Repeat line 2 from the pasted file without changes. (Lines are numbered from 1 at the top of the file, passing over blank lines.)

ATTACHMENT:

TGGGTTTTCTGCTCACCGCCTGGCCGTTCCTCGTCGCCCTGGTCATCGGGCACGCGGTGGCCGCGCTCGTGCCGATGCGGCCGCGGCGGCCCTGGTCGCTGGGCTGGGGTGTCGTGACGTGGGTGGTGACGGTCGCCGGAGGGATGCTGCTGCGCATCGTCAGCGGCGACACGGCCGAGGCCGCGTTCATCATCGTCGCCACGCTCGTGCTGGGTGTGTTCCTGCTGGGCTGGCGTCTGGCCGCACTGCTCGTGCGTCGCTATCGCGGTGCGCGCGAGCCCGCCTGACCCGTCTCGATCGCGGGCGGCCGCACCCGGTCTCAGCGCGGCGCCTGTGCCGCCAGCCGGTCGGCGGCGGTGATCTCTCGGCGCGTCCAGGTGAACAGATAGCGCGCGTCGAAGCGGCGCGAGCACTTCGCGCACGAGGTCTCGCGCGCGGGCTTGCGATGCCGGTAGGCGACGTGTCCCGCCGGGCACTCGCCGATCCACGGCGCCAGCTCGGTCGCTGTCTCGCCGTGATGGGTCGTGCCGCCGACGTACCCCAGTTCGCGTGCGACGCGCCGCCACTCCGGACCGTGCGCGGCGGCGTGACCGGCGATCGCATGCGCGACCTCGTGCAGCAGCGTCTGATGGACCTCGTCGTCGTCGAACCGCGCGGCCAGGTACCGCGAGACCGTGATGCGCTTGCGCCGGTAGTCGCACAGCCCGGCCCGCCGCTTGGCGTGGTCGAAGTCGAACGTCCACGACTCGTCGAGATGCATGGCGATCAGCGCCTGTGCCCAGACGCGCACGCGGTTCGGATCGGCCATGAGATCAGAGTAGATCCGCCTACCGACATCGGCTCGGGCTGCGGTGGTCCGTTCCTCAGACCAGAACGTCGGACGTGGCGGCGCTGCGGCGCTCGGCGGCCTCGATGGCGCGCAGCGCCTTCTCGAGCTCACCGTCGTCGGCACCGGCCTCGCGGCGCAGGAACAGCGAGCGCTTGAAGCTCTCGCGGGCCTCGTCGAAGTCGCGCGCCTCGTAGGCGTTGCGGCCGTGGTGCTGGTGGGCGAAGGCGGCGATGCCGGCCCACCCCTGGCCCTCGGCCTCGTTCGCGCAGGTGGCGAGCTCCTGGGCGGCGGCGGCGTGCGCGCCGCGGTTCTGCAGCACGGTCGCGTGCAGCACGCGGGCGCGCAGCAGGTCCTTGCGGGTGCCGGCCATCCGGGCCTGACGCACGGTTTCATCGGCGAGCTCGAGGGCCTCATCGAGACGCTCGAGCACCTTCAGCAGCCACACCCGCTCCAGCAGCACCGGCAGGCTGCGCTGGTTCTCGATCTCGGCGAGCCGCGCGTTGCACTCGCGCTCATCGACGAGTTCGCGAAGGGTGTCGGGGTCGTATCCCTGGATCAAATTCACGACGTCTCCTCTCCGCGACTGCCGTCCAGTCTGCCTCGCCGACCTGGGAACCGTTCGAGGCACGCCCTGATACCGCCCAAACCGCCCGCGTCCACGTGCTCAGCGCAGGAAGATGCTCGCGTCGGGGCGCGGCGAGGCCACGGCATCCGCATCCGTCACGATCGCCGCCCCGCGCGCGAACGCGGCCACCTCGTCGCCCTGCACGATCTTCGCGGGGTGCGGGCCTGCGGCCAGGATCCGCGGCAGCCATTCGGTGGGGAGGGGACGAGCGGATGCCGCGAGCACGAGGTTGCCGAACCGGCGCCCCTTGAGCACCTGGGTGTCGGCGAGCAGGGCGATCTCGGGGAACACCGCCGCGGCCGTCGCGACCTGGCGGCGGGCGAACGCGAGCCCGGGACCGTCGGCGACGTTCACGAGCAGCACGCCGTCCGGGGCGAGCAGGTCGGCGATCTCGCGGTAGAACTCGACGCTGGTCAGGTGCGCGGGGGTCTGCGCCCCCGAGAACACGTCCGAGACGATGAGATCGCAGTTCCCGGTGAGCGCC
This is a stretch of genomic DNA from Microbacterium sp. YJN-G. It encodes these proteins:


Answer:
This is a stretch of genomic DNA from Microbacterium sp. YJN-G. It encodes these proteins: